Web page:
LIVE FROM AMDOCS ASIA-PACIFIC BUSINESS SUMMIT, SINGAPORE: Singtel said its work to transform its customer service has been a daunting task given the number of systems involved and rapidly changing consumer behaviour and expectations.

The changing consumer needs is creating a big headache for service providers, admitted Yuen Kuan Moon, Singtel’s CEO for consumer, who delivered the keynote at the event today.

“It is no longer sufficient to just meet customers’ routine expectations. We need to move to meeting their aspirational expectations as peoples’ level of tolerance is falling.”

He joked that WiFi/mobile data and battery life should be added to the bottom of Maslow’s hierarchy of needs.

With users always on and expecting more from the networks and customer service, it puts increased pressure on operators and their support systems. He cited data showing that 91 per cent of people are checking their devices while doing other tasks and 87 per cent of TV viewers are also online at the same time.

This all means operators need to transform their engagement model and how they interact with customers. “When customers reach out to us, they expect us not only to offer an omni-channel but to be ‘omnipresent’.” And developing trust with the customer is becoming essential as it can tide a company through fluctuations in a customer’s expectations, he said.

Singtel has been working with back-office and billing vendor Amdocs to integrate all customer touch points – covering everything from social media and contact centres to retail shops and field engineers – to provide a seamless experience across all platforms.

Yuen said it has pieces working today and hopes it can pull off the ambitious task, noting there has been a lot of discussion about understanding the customer and offering true omni-channel support.

“I don’t think any service provider in our industry has achieved that yet. Everyone is trying to do it, but it’s so complex and there are so many elements. We’re trying to change the engine on a train while it’s moving, and that’s a challenge.”

The most difficult aspect, he said, is pulling things together on a real-time basis and being able to know the customer’s full history, such as “he was in our shop three hours ago and on our website an hour ago and didn’t complete a transaction. We don’t have that yet. But it is required so we can route calls to the right agent, who can pick up and be on the same page. That will mean we can deliver at the aspirational expectation level.”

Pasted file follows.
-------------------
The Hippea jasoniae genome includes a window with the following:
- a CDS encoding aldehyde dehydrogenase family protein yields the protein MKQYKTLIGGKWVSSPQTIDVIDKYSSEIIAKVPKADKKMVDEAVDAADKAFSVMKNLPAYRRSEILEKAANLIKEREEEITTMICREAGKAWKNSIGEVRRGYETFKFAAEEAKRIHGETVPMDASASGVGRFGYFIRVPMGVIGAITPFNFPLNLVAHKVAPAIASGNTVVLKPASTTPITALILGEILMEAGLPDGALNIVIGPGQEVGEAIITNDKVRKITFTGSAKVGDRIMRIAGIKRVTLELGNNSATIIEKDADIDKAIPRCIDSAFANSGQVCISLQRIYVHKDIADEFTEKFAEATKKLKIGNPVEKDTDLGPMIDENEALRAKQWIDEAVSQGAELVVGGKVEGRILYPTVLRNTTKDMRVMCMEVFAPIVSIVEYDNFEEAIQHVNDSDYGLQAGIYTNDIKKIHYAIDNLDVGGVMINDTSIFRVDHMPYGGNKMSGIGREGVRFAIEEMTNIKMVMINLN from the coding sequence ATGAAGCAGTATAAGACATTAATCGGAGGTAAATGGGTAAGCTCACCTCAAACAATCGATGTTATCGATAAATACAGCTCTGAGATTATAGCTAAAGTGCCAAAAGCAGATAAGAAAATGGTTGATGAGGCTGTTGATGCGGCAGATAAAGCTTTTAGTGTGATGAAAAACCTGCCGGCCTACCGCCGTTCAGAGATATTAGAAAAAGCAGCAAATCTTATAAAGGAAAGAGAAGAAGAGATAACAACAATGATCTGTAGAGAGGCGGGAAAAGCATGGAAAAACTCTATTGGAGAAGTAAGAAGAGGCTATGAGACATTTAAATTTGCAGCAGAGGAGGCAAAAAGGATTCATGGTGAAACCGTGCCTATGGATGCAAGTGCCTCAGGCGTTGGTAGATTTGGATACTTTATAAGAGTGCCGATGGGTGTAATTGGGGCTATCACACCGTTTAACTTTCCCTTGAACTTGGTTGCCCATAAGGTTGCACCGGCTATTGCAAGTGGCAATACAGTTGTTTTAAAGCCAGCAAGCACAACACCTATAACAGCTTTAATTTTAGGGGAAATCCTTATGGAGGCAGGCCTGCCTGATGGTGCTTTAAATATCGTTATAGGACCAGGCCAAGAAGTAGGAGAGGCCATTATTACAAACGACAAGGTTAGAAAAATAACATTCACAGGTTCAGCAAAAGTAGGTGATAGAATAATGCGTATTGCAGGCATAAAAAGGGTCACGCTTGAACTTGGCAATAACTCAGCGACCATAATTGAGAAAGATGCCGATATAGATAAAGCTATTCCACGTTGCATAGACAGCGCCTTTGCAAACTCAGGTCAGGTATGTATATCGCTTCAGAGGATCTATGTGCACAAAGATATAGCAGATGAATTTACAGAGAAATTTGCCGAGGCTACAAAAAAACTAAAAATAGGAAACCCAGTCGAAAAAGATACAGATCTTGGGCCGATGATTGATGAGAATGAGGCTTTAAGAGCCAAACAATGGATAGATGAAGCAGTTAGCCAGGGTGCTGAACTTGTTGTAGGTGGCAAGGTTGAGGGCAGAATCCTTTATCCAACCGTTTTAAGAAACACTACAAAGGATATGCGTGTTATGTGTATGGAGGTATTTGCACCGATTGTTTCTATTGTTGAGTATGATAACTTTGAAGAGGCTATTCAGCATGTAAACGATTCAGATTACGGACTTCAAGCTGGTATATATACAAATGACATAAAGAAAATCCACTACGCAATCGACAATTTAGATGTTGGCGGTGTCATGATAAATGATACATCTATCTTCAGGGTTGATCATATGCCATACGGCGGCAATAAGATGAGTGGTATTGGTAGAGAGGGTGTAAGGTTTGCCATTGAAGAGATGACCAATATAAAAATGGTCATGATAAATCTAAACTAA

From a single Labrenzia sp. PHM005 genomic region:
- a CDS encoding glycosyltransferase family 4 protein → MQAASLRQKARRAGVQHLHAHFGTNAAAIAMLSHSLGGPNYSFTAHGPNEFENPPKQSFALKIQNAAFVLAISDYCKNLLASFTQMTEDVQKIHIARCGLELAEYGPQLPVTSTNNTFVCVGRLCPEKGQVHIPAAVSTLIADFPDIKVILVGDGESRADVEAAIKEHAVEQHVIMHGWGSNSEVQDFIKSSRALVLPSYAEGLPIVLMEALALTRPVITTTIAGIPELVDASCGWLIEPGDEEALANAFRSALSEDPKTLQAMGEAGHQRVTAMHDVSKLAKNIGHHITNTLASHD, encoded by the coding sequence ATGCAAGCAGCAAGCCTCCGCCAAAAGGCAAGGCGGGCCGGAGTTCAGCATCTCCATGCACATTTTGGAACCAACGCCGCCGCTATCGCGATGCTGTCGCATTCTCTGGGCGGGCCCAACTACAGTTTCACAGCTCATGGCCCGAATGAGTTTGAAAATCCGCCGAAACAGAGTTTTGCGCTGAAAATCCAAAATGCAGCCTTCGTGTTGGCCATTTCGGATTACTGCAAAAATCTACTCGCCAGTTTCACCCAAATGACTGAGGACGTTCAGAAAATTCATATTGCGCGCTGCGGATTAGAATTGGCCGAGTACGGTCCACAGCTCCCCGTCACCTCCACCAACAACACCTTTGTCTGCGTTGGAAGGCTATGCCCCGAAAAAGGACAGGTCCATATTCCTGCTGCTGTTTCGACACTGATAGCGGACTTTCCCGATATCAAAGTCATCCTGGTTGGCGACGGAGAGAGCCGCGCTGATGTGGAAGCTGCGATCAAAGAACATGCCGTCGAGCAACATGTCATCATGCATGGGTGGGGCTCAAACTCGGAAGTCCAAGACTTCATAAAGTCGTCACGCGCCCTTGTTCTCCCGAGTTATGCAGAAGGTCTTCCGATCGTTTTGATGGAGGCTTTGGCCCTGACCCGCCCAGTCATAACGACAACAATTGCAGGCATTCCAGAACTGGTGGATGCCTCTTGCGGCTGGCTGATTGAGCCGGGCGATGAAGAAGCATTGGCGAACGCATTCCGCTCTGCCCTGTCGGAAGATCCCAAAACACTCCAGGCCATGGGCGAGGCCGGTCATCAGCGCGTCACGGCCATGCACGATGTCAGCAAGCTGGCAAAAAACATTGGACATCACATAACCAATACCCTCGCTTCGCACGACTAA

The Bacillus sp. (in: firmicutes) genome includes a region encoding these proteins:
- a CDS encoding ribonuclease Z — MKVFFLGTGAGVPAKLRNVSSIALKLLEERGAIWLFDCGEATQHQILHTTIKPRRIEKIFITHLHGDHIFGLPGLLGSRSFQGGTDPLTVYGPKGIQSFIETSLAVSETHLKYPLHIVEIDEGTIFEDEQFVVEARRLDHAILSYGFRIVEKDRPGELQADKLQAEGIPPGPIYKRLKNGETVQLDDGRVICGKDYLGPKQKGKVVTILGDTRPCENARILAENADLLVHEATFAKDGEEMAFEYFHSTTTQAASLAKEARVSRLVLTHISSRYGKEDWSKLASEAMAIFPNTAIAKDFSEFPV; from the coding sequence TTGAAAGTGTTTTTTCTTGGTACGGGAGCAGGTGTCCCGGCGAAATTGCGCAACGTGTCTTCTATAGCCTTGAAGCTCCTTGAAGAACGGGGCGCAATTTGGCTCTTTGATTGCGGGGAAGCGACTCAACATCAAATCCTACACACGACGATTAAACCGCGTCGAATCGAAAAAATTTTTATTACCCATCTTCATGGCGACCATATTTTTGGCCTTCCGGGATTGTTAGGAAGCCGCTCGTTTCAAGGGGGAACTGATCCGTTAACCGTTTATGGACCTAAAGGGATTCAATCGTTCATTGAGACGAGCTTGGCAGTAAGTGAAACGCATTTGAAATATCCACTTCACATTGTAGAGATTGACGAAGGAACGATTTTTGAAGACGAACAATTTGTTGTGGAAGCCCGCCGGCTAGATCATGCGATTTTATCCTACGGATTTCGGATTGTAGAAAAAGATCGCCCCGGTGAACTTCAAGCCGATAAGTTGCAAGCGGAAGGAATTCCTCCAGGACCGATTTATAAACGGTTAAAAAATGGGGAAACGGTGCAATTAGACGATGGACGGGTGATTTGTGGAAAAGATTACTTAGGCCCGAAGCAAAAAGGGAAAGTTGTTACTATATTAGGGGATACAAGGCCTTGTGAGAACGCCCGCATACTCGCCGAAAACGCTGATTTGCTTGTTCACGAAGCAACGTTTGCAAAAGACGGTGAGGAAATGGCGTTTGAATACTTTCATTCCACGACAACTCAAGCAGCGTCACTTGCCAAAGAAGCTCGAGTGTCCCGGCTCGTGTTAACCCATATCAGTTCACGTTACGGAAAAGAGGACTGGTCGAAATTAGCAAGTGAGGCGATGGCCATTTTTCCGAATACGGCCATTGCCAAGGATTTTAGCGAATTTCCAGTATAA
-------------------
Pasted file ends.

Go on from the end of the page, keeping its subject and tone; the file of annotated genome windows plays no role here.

Singtel is building the foundation to deliver on that vision, he said. “When we get all these elements in place, we will have an omni-channel offering – that is the end game where we can predict why a customer is calling and detect what type of problem he has.”

If an operator can do this, Yuen said, customer service reps won’t need to be cross training because it’s impossible for them to be an expert in everything.

One of the biggest problems it faces is having a flexible workforce to match demand at retail shops and call centres.

He acknowledged that it was impossible for contact centre reps to know about its more than 10,000 different price plans, which he wants to slash to a two-digit figure, but his team tells him it needs to be three figures.

As an example of the changing demands and less tolerance, customers typically will call after waiting 30 minutes for a technician to arrive when the original home or office appointment had a two-hour window. “We’ve been forced to cut that to 30 minutes. We have 600 to 700 appointments a day and aim to arrive within 30 minutes 99 per cent of the time.”